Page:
MNSTAC Monthly Forums
Monthly forums address issues in urban forestry, arboriculture, and research. Forums are typically held on the third Thursday of the month.
What Trees Will We Be Pruning, Tending To and Sitting Under In 2050?
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Date & Time: Thursday, May 17, 10:00 AM -11:00 AM
Venue: St. Louis Park Rec Center - Gallery Room, 3700 Monterey Drive St. Louis Park, MN 55416
Forum Presenters: Chad Giblin and Gary Johnson, University of Minnesota, Urban Forestry Outreach Research and Extension Lab and Nursery
Description: It takes 30-40 years for the trees we're planting today to reach a size where they are actually contributing to the quality of lives in urban areas: providing shade, blocking cold winds, increasing property values. There are a couple of tricks to predicting which trees will be here in 2050 or later. One, what can be planted now that will be excelling in 30-40 years, and Two, what kind of maintenance practices will those trees require to reach those contributory sizes? Join us to speculate about the future of urban forestry in the upper Midwest and bring your crystal balls.
Transit Stop Environments and Waiting Time Perception: Impacts of Trees, Traffic Exposure, and Polluted Air
Date & Time: Thursday, April 19, 10:00 AM -11:00 AM
Venue: Minneapolis Park and Recreation Board Headquarters, Board Room (second floor). 2117 West River Road, Mpls.
Forum Presenter: Andrew Guthrie, University of Minnesota's Humphrey School of Public Affairs.
Description: When you're sitting at a transit stop station, whether it's for the blue line, the green line or a bus, do you get fidgety and grumpy after a few minutes of endless traffic streaming by you, along with the collateral exhaust pollution filling your lungs and tearing up your eyes? Maybe the problem isn't the long wait or the noise or the pollution, maybe it's simply because there's not enough green surrounding you.
Andrew Guthrie was part of a research team that studied that exact phenomena and found that for waits longer than 5 min, perceptible pollution and exposure to traffic led to significant overestimates of waiting time. Riders waiting at stops with dense, mature tree cover, however, significantly underestimated their waiting times. The effect of dense, mature tree cover is strong enough to compensate for the effects of both air pollution and traffic awareness.
Andy Guthrie specializes in transit planning research, with interests including regional accessibility, improved performance measures, transit service and facility design, and transit-oriented development in the Humphrey School of Public Affairs. He takes special interest in the resurgence of rail transit and the social equity implications of transportation.
Join us for a very interesting session and a different perspective on the values of the urban forest. Maybe you intuitively knew this all along and just needed some evidence to confirm your gut feeling. Or maybe you're just tired of slogging through the cold and snow and could use a jolt of camaraderie with some fellow tree lovers and mass transit users. Join us for a little coffee and some light (I mean, very light) refreshments. The forum is open to all.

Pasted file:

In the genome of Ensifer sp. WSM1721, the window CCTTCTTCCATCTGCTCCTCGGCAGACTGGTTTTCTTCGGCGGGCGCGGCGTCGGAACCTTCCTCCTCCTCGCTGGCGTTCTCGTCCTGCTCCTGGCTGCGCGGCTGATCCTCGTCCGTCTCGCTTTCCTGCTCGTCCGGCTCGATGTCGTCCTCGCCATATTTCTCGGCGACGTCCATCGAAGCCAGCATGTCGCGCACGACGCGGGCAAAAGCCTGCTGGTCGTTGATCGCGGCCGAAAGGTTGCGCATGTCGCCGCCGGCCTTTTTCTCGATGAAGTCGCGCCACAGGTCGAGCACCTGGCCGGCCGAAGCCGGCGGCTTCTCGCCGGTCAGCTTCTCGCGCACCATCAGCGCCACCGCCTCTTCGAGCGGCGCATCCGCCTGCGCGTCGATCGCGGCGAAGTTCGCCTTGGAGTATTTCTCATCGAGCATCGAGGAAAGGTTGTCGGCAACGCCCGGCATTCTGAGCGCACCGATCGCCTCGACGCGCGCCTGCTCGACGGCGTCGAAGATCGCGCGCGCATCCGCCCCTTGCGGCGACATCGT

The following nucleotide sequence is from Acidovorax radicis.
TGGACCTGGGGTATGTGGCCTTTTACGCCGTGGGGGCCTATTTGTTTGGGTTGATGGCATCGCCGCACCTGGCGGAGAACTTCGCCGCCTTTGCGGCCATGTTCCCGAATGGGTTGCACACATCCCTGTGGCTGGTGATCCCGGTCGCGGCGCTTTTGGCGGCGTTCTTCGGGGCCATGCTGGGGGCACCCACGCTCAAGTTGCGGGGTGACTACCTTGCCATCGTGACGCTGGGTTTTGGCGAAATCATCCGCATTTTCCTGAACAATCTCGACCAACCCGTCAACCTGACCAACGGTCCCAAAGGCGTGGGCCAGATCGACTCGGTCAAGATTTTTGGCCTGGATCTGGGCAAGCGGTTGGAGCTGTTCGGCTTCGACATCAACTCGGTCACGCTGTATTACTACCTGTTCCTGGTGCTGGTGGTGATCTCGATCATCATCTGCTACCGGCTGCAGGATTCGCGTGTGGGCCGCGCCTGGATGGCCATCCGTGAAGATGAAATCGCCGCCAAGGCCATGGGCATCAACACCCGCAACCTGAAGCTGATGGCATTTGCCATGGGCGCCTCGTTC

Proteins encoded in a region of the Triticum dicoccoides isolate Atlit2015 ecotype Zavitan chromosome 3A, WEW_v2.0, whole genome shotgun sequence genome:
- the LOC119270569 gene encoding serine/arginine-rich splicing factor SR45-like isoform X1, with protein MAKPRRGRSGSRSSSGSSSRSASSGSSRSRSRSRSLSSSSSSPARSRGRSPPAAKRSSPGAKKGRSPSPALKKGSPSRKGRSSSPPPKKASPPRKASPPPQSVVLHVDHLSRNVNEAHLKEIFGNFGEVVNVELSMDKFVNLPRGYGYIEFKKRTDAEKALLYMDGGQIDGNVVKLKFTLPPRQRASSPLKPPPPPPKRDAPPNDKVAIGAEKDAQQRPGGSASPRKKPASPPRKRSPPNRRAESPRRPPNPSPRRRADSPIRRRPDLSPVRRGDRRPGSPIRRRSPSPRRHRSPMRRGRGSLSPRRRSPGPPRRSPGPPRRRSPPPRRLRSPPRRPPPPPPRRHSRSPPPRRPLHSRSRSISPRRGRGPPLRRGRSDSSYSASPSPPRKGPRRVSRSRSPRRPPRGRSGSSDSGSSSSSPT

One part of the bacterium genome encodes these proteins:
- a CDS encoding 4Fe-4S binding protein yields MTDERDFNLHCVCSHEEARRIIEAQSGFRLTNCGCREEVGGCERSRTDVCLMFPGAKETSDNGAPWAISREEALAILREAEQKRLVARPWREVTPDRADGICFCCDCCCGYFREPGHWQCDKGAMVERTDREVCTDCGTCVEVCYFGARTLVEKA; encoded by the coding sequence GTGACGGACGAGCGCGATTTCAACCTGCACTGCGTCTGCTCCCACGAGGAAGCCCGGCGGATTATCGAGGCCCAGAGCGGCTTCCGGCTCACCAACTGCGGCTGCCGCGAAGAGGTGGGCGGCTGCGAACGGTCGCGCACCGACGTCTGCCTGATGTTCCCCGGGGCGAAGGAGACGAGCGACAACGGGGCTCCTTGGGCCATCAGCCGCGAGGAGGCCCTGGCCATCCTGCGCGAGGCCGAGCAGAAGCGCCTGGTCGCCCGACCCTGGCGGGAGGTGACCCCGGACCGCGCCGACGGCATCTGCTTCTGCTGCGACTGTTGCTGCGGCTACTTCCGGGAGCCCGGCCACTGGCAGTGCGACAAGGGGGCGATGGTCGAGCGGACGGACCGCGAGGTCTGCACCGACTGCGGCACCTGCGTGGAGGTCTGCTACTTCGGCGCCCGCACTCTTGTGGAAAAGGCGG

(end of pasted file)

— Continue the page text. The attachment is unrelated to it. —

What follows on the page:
MnSTAC Forum at Bailey Nursery
Date: Thursday, February 15, 2018.
Venue: Bailey Nursery, 1325 Bailey Road, Saint Paul, MN 55119
Gordon Bailey Training Room in the HR building, east across the parking lot from Bailey's main office. Park in front of the HR building or on the east side.
Time: 10:00-11:00 for the forum. A tour of the cold storage facility to follow the forum.
Topic: New Trees and Shrubs...for the Next Few Years.
Forum Presenters: Brenda Wickenhauser - Bailey Nursery, and Doug Danielsen, Bachman's Nursery.
Description: Spring is (almost) here! Only three (okay, maybe four) more months and we'll be sinking our shovels into the fresh soil, planting trees and shrubs with visions of color and canopy in our heads. Join Brenda and Doug to get their take on some the best trees and shrubs for the next few years in our Midwestern landscapes. And if you have time - I'd recommend making the time - stick around for a guided tour of the cold storage facility at Bailey's and their system for storing and shipping plants all over the country. If you like trees, it's like a visit to Candy Land.
Urban Tree Canopy Mapping and Measuring using High-Resolution Remotely Sensed Data
Presenter: Trevor Host, University of Minnesota
Urban tree canopy is a critical and rapidly changing component of the city landscape. Tree canopy provides benefits that range from ecological to economic to aesthetic. Obtaining landscape scale information on the status of tree canopy is costly and time-consuming on the ground but can be completed much faster and more cost-effectively from the air. In this research, we used airborne remotely sensed data to precisely observe the abundance, condition, and changing status of urban tree canopy. High-resolution optical imagery and lidar datasets were used in combination to update and assess change of urban tree canopy in the seven county Twin Cities Metropolitan Area. Object-based image segmentation using eCognition software was able to automate detection of isolated tree crowns.
1.0 ISA ceu
Date: Thursday, January 18, 2018
Forum: 10-11 a.m
Location: Minnesota Pollution Control Agency, 520 Lafayette Road North, Saint Paul.
Note on parking:
All people coming to MPCA offices in Saint Paul should look at: https://www.pca.state.mn.us/sites/default/files/stpaulmap.pdf
The front desk tells me that folks should jot down their car license plate number and it will take just a minute or two for them to get past them, and down to the lower level.